Monday, January 13, 2020

Tale As Old As Time

Call it "Emily saw The Running Man in the theaters at age five and has never been able to shake it," syndrome, but 32 years later, I still can't turn down a hunting humans adjacent horror flick.

Quick Plot: Maddie is trying to get her pal Kayla to take a few more chances in life, but Kayla's lifelong epilepsy has helped her to build something of a wall. What's the best way to challenge your lifestyle? Why, get kidnapped by a shadow organization that drops young women in a sprawling forest and releases a gaggle of masked maniacs to hunt them down, of course!

That description makes writer/director Tony D'Aquino's The Furies sound a little familiar, but the script has an interesting twist up its very bloody, occasionally armless sleeve: the Leatherface-ish killers are each charged to protect one of the prey. When the "beast's" assigned "beauty" dies, his head explodes. 

It's messy. 

Once Kayla figures out the game, she tries to rally the rest of the contestants to work together to mixed effect. Younger home-schooled Rose is eager to latch on, while more pessimistic Sheena is hardly eager to trust a stranger whose safety puts her own life at risk, especially after a few ill-timed stabbings throw into question who can really be trusted. 

The Furies is a brisk watch, wasting no time to drown us in some very gooey practical effects. The action itself is quite cruel and vicious, but thankfully, the film is smart enough to avoid any implication of sexual violence. There's a traditional fairy tale gendered element to the division of the female hunted and their male protectors, but Kayla's resolve goes a long way in attempting to spin that around.

Unfortunately for the overall effect of The Furies, this is a film that seems to have ambitions that exceed its own running time. I won't spoil the ending, but it's riddled with some very odd choices on D'Aquino's part. What could have been a very slick and satisfying action horror instead might as well end on a "Come Back For Chapter 2" notice. It's a strange choice, and while the action and performances before it make The Furies a more-than-entertaining watch, the decision to rob its audience of resolution doesn't leave anyone feeling positive.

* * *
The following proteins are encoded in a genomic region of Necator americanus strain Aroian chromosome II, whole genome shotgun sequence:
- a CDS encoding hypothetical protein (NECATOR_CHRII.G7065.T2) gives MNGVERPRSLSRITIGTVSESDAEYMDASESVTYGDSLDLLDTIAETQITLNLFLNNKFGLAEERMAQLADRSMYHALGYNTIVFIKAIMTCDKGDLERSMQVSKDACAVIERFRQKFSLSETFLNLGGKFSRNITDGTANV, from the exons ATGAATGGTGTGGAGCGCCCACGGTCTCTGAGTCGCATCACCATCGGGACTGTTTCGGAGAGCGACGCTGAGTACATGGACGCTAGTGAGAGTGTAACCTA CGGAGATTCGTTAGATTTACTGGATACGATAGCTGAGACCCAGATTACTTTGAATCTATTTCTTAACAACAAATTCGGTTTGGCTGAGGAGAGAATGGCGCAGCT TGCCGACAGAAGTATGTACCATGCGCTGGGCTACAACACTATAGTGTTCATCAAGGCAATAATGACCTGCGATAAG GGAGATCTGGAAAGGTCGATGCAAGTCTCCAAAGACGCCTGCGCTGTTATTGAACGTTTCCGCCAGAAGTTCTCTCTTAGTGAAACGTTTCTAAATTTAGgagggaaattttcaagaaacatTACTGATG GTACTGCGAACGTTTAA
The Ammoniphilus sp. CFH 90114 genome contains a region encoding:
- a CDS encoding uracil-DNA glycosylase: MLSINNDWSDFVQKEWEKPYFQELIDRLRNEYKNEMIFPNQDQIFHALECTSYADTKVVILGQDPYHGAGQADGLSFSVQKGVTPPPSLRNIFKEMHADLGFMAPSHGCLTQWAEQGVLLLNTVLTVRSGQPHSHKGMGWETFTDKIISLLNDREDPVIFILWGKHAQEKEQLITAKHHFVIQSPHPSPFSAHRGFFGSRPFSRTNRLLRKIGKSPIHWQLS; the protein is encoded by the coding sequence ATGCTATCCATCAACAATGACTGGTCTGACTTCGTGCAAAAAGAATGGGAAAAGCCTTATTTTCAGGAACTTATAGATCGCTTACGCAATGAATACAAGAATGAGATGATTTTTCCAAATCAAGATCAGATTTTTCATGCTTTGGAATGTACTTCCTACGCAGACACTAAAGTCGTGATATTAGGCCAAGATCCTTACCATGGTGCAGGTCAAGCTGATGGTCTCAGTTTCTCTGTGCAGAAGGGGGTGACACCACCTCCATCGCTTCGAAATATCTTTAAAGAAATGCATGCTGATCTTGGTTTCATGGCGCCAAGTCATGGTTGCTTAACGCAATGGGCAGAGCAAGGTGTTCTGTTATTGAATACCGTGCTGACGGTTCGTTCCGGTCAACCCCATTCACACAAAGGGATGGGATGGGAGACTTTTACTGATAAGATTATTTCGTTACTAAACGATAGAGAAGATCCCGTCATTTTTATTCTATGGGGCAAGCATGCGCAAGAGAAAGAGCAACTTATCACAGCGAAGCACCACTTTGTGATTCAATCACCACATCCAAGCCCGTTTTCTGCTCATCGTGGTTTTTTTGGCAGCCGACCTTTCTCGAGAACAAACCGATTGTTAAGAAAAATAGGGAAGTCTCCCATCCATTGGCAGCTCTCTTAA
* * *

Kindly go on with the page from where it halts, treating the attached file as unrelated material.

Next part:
High Points
Much credit to lead actress Airlie Dodds, who backs up strong screen presence with the perfect balance of victim-turned-badass in an intelligent, believable way

Low Points
Vague spoiler alert: I don't necessarily have an issue with a film leaving some unresolved mystery, but when that lack of resolution seems built entirely on a sequel that may or may not happen, it's impossible not to walk away feeling rather dissatisfied

Lessons Learned
You know you've found your villain when his vanity license plate reads "FERRARI"

Never trust someone if you can't see their face...particularly if that's because it's hidden by a flesh mask covered in blood

Have you learned nothing, women in horror movies who are so intense in their new self defense skills that they never look before they stab? Apparently, as so many films post-The Descent have taught us, no. No they have not

The Furies felt full of untapped potential, but it was still built on some very strong elements: quality cast, decent if undeveloped story, and outstandingly gross gore. It needs a sequel to really satisfy, but for a quick watch on Shudder, it's certainly an effective, fast-moving time killer. 

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